enhanced signal in the pons, right of the middle line, was detected.
These MRI ndings ruled out a recurrence of tumor in supratentorial
regions. Lumbar puncture results were normal, except for the presence
of some reactive CD3+ lymphocytes unrelated to the lymphoma.
3. Discussion
Since Hughlings Jackson's rst description, fear had been recognized as an affective state that can occur during seizures. The
characteristics of ictal fear that suggest epilepsy as its cause are its:
sudden, usually unprovoked onset out of context; stereotypy;
association with other recognized epileptic clinical manifestations;
close temporal relationship to partial or generalized attacks; and the
associated specic EEG changes [8]. The diagnosis of fear as an
epileptic expression is often delayed because it is usually interpreted
as a psychiatric disorder [911].
There exist only a few previous reports describing status
epilepticus with fear as the only clinical expression [57]. The patient
we described had simple, not complex, AFSE, because she was fully
oriented and reactive, her cognition was not impaired, and postictally
she remembered having experienced fear.
It was difcult to recognize her symptoms as epileptic phenomena
because fear was the only clinical manifestation; the patient was
neither confused nor disoriented. Only the EEG recording allowed us
to diagnose an epileptic event. From a clinical point of view, there

were no features suggesting such a diagnosis. A clear correlation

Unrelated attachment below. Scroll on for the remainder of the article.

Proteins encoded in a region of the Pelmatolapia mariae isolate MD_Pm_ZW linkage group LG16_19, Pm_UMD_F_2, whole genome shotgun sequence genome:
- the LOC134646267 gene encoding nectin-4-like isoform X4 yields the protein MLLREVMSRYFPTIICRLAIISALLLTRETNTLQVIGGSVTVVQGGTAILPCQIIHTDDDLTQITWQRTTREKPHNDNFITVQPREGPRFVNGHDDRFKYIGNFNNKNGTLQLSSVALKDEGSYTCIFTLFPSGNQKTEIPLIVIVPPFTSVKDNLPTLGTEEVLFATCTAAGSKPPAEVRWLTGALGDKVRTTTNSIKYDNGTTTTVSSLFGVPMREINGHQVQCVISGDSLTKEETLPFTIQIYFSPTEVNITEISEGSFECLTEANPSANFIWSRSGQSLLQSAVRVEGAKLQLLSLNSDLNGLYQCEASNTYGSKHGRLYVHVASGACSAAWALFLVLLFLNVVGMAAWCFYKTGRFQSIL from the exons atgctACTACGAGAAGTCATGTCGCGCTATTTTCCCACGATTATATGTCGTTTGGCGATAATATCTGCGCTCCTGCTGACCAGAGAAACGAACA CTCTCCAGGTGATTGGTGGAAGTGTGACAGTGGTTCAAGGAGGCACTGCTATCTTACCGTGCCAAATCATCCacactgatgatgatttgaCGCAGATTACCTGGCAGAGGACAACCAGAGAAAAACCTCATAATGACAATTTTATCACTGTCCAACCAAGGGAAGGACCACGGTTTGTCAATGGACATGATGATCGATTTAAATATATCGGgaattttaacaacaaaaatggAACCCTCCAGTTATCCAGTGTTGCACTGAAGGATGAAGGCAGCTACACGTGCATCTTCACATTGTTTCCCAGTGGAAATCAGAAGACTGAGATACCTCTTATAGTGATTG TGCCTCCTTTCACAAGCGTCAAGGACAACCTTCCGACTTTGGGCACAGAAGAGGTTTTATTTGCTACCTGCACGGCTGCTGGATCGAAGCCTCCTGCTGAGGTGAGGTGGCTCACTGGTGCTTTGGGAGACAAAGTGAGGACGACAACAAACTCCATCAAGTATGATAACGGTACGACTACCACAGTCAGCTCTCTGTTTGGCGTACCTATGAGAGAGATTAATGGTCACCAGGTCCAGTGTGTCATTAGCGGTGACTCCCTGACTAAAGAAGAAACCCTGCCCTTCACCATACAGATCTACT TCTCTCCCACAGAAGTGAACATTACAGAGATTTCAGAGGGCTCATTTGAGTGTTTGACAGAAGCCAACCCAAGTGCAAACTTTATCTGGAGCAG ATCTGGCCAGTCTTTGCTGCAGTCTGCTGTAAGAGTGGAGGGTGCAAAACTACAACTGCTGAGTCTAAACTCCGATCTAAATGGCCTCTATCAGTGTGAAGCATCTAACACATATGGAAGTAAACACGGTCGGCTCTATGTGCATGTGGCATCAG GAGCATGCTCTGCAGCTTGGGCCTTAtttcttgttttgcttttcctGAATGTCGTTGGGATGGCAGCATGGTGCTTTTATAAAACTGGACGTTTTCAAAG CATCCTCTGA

between EEG abnormalities and behavioral changes was observed
because of the electroclinical response to intravenous administration
of a benzodiazepine. However, recurrence and clinical response to
intravenous administration of lorazepam alone cannot be considered
a useful diagnostic criterion for differentiating between panic attacks
and affective seizures, as they may occur in both situations. The EEG is
therefore paramount in differential diagnosis.
Our patient had had a generalized tonicclonic seizure previously,
but it was neither witnessed not preceded by any symptoms with
localizing value. It was therefore impossible to dene, only on a
clinical basis, the epileptogenic and symptomatogenic zones, although
probably they were located near the right parieto-occipital region
(where surgery was later performed). It was the AFSE with fear as the
only clinical feature that for the rst time allowed us to suggest that
both clinical features and EEG paroxysms were due to an epileptic
discharge probably originating from the right parietotemporal region
and subsequently spreading to the amygdalohippocampal region
(electroclinical correlation), although it was not possible to identify
with certainty the primary epileptogenic focus.
As demonstrated by this case, ictal fear may represent a diagnostic
challenge. It is necessary to keep a low threshold for EEG monitoring
in patients in whom the setting (brain lesion, previous tumor/surgery,
etc.) calls for vigilance. In such situations, electroencephalography is
an essential tool in differentiating between psychiatric disorders and
epileptic events.
Conict of interest statement
None of the authors has any conict of interest to disclose.

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F. Brigo et al. / Epilepsy & Behavior 20 (2011) 107110